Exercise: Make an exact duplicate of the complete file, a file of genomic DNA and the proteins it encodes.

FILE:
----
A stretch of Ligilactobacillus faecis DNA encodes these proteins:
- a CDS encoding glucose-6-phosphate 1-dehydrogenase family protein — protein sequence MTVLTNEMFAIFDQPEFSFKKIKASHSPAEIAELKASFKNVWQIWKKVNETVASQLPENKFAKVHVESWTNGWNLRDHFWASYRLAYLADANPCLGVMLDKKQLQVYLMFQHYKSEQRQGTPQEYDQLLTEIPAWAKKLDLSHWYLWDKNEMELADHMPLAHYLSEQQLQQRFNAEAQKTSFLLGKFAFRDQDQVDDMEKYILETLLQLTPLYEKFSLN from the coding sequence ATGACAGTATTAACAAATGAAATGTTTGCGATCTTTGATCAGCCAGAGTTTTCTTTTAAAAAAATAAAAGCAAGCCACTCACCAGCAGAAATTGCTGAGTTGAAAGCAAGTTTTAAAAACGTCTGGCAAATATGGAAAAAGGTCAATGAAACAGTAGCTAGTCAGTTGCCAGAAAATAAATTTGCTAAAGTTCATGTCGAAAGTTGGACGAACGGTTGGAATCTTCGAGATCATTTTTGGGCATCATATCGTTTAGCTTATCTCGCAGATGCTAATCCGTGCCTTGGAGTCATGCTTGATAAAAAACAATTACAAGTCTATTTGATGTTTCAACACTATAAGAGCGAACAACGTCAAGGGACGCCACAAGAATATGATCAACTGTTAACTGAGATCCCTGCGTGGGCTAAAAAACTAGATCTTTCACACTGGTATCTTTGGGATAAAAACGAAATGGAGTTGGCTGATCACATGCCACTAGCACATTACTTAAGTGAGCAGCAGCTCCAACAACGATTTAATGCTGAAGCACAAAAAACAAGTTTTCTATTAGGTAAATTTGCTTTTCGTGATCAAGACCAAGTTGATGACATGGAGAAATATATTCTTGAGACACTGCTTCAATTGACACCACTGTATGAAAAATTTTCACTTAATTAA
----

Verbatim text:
A stretch of Ligilactobacillus faecis DNA encodes these proteins:
- a CDS encoding glucose-6-phosphate 1-dehydrogenase family protein — protein sequence MTVLTNEMFAIFDQPEFSFKKIKASHSPAEIAELKASFKNVWQIWKKVNETVASQLPENKFAKVHVESWTNGWNLRDHFWASYRLAYLADANPCLGVMLDKKQLQVYLMFQHYKSEQRQGTPQEYDQLLTEIPAWAKKLDLSHWYLWDKNEMELADHMPLAHYLSEQQLQQRFNAEAQKTSFLLGKFAFRDQDQVDDMEKYILETLLQLTPLYEKFSLN from the coding sequence ATGACAGTATTAACAAATGAAATGTTTGCGATCTTTGATCAGCCAGAGTTTTCTTTTAAAAAAATAAAAGCAAGCCACTCACCAGCAGAAATTGCTGAGTTGAAAGCAAGTTTTAAAAACGTCTGGCAAATATGGAAAAAGGTCAATGAAACAGTAGCTAGTCAGTTGCCAGAAAATAAATTTGCTAAAGTTCATGTCGAAAGTTGGACGAACGGTTGGAATCTTCGAGATCATTTTTGGGCATCATATCGTTTAGCTTATCTCGCAGATGCTAATCCGTGCCTTGGAGTCATGCTTGATAAAAAACAATTACAAGTCTATTTGATGTTTCAACACTATAAGAGCGAACAACGTCAAGGGACGCCACAAGAATATGATCAACTGTTAACTGAGATCCCTGCGTGGGCTAAAAAACTAGATCTTTCACACTGGTATCTTTGGGATAAAAACGAAATGGAGTTGGCTGATCACATGCCACTAGCACATTACTTAAGTGAGCAGCAGCTCCAACAACGATTTAATGCTGAAGCACAAAAAACAAGTTTTCTATTAGGTAAATTTGCTTTTCGTGATCAAGACCAAGTTGATGACATGGAGAAATATATTCTTGAGACACTGCTTCAATTGACACCACTGTATGAAAAATTTTCACTTAATTAA